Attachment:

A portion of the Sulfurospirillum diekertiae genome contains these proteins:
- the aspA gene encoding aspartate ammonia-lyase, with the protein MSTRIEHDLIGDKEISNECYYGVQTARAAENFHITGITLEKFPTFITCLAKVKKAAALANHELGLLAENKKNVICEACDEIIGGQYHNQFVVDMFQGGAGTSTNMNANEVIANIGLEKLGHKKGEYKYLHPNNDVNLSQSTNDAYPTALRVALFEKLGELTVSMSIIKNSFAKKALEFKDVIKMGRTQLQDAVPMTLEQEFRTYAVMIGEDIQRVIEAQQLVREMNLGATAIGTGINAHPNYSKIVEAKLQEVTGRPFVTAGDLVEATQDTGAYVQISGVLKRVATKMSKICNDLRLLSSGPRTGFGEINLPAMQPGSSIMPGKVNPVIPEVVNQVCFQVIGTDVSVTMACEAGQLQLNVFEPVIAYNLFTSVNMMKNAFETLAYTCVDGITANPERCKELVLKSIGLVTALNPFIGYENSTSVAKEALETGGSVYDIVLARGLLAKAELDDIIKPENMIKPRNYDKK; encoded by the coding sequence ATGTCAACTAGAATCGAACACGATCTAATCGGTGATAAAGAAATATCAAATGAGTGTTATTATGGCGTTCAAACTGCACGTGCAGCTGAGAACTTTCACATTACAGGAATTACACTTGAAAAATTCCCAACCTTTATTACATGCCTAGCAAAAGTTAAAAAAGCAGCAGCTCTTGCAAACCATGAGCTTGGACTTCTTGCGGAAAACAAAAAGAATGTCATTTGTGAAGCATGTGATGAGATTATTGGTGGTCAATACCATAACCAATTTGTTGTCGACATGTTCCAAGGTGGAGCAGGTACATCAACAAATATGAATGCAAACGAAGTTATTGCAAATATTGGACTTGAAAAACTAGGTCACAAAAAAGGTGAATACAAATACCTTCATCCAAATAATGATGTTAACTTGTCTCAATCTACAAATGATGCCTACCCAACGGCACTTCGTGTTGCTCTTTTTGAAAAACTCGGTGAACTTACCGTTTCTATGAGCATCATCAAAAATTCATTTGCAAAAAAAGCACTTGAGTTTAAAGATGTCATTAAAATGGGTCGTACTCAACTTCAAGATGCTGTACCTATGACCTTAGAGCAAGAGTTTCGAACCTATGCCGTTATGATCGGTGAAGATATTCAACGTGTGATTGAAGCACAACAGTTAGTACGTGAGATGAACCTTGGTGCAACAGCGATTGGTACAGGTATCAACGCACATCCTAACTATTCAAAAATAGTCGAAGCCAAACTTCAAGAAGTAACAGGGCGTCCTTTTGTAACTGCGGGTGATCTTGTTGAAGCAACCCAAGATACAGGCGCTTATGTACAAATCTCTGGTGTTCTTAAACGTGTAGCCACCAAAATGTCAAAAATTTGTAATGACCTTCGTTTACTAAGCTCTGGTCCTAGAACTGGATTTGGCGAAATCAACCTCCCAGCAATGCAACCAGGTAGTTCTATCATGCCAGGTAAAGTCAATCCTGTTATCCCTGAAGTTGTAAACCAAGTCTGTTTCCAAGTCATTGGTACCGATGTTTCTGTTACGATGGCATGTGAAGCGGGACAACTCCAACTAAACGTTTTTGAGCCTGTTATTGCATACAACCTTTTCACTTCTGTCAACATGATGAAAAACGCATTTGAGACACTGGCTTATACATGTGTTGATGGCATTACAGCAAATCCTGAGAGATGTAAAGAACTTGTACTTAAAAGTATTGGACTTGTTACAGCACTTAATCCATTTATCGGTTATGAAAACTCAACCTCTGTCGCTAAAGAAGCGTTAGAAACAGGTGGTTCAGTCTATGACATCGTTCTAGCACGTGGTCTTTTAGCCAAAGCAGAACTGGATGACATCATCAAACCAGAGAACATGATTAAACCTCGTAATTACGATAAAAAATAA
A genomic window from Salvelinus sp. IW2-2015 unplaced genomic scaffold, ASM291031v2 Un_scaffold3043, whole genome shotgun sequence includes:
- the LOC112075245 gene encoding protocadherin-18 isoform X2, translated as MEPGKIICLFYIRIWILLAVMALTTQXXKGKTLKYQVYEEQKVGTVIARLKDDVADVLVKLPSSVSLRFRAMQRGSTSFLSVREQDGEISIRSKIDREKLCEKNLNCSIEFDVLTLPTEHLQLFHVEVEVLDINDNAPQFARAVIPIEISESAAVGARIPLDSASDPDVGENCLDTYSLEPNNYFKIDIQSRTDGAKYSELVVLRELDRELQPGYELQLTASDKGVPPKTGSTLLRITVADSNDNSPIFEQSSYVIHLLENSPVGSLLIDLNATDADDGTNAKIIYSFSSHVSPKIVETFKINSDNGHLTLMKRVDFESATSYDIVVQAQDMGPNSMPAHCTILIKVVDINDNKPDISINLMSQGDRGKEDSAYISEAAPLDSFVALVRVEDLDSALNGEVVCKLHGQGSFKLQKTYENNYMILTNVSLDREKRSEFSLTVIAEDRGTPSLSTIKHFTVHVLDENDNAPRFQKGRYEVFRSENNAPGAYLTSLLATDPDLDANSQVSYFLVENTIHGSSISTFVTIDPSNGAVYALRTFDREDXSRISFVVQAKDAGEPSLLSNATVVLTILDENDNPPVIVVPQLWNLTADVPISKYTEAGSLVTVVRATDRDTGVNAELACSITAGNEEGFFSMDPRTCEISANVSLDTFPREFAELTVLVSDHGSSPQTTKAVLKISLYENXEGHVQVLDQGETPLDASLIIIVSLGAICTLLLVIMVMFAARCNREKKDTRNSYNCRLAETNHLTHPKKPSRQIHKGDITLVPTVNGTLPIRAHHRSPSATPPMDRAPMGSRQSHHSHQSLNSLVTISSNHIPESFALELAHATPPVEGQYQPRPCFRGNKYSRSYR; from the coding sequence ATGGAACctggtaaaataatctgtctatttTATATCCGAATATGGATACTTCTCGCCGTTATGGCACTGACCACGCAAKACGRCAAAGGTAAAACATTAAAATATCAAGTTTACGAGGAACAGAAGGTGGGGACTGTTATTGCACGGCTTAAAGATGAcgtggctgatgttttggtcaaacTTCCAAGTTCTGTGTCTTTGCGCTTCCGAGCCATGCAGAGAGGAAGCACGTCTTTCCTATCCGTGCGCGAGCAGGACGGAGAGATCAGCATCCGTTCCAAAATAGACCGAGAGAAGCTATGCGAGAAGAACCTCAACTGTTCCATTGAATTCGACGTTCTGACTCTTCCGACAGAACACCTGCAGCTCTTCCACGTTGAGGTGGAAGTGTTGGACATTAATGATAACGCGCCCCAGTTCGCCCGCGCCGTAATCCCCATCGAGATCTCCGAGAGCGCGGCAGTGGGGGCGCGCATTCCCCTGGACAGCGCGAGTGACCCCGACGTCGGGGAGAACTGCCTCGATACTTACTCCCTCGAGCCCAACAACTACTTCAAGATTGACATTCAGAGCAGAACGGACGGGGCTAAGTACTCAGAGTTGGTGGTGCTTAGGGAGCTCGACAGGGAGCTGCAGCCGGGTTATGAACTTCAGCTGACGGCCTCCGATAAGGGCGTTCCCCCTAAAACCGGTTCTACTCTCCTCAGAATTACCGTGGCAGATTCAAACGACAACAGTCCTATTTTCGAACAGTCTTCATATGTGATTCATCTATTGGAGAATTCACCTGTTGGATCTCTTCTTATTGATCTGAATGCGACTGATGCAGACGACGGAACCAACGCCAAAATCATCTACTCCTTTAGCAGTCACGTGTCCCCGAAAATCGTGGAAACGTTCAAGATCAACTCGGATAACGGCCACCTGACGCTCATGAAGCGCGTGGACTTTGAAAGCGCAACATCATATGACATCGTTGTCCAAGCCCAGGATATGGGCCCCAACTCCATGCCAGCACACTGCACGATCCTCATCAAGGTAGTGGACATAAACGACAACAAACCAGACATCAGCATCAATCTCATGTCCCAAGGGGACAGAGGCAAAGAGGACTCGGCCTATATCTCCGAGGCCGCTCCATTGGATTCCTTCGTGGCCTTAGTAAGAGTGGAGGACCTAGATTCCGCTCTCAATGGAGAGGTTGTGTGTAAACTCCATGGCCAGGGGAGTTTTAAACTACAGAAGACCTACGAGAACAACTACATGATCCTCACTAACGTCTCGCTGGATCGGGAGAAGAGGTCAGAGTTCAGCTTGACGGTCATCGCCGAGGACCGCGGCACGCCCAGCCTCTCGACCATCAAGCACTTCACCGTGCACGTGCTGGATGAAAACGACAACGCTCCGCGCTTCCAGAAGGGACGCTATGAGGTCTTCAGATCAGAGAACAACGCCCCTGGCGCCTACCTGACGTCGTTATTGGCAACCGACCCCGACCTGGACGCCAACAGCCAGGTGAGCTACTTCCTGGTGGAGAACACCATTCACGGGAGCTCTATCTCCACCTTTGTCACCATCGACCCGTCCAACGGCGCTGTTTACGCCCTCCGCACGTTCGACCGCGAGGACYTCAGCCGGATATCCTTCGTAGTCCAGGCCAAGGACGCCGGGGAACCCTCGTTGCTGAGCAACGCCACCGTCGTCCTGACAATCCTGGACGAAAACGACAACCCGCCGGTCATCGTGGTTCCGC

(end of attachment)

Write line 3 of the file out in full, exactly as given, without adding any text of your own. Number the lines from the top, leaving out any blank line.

A genomic window from Salvelinus sp. IW2-2015 unplaced genomic scaffold, ASM291031v2 Un_scaffold3043, whole genome shotgun sequence includes: